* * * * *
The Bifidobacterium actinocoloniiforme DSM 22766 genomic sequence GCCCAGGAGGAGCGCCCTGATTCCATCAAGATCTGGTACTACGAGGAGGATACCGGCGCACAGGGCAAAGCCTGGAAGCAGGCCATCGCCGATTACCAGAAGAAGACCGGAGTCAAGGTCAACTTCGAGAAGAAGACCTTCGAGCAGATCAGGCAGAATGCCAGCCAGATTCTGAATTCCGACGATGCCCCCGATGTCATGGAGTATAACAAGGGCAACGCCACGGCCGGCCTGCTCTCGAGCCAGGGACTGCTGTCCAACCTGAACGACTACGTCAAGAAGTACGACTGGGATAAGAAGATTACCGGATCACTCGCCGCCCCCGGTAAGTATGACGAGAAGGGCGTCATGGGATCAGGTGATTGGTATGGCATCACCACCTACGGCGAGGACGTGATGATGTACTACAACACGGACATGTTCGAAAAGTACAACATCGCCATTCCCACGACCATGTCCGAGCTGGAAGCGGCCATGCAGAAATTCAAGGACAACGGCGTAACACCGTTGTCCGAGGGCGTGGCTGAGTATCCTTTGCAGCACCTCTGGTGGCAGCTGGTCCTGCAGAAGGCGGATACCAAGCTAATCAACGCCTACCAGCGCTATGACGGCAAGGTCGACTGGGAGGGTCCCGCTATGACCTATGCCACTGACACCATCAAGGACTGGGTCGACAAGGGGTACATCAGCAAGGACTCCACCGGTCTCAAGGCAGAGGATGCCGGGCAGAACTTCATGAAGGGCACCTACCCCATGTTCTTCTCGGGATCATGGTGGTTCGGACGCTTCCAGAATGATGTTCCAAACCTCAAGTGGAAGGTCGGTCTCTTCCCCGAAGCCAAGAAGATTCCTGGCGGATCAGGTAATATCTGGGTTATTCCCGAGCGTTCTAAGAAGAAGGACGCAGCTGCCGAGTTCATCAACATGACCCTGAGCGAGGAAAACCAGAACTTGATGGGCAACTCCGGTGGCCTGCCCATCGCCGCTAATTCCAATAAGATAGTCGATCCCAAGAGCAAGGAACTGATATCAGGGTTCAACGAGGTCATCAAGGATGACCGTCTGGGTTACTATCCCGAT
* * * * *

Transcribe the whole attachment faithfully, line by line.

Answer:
The Bifidobacterium actinocoloniiforme DSM 22766 genomic sequence GCCCAGGAGGAGCGCCCTGATTCCATCAAGATCTGGTACTACGAGGAGGATACCGGCGCACAGGGCAAAGCCTGGAAGCAGGCCATCGCCGATTACCAGAAGAAGACCGGAGTCAAGGTCAACTTCGAGAAGAAGACCTTCGAGCAGATCAGGCAGAATGCCAGCCAGATTCTGAATTCCGACGATGCCCCCGATGTCATGGAGTATAACAAGGGCAACGCCACGGCCGGCCTGCTCTCGAGCCAGGGACTGCTGTCCAACCTGAACGACTACGTCAAGAAGTACGACTGGGATAAGAAGATTACCGGATCACTCGCCGCCCCCGGTAAGTATGACGAGAAGGGCGTCATGGGATCAGGTGATTGGTATGGCATCACCACCTACGGCGAGGACGTGATGATGTACTACAACACGGACATGTTCGAAAAGTACAACATCGCCATTCCCACGACCATGTCCGAGCTGGAAGCGGCCATGCAGAAATTCAAGGACAACGGCGTAACACCGTTGTCCGAGGGCGTGGCTGAGTATCCTTTGCAGCACCTCTGGTGGCAGCTGGTCCTGCAGAAGGCGGATACCAAGCTAATCAACGCCTACCAGCGCTATGACGGCAAGGTCGACTGGGAGGGTCCCGCTATGACCTATGCCACTGACACCATCAAGGACTGGGTCGACAAGGGGTACATCAGCAAGGACTCCACCGGTCTCAAGGCAGAGGATGCCGGGCAGAACTTCATGAAGGGCACCTACCCCATGTTCTTCTCGGGATCATGGTGGTTCGGACGCTTCCAGAATGATGTTCCAAACCTCAAGTGGAAGGTCGGTCTCTTCCCCGAAGCCAAGAAGATTCCTGGCGGATCAGGTAATATCTGGGTTATTCCCGAGCGTTCTAAGAAGAAGGACGCAGCTGCCGAGTTCATCAACATGACCCTGAGCGAGGAAAACCAGAACTTGATGGGCAACTCCGGTGGCCTGCCCATCGCCGCTAATTCCAATAAGATAGTCGATCCCAAGAGCAAGGAACTGATATCAGGGTTCAACGAGGTCATCAAGGATGACCGTCTGGGTTACTATCCCGAT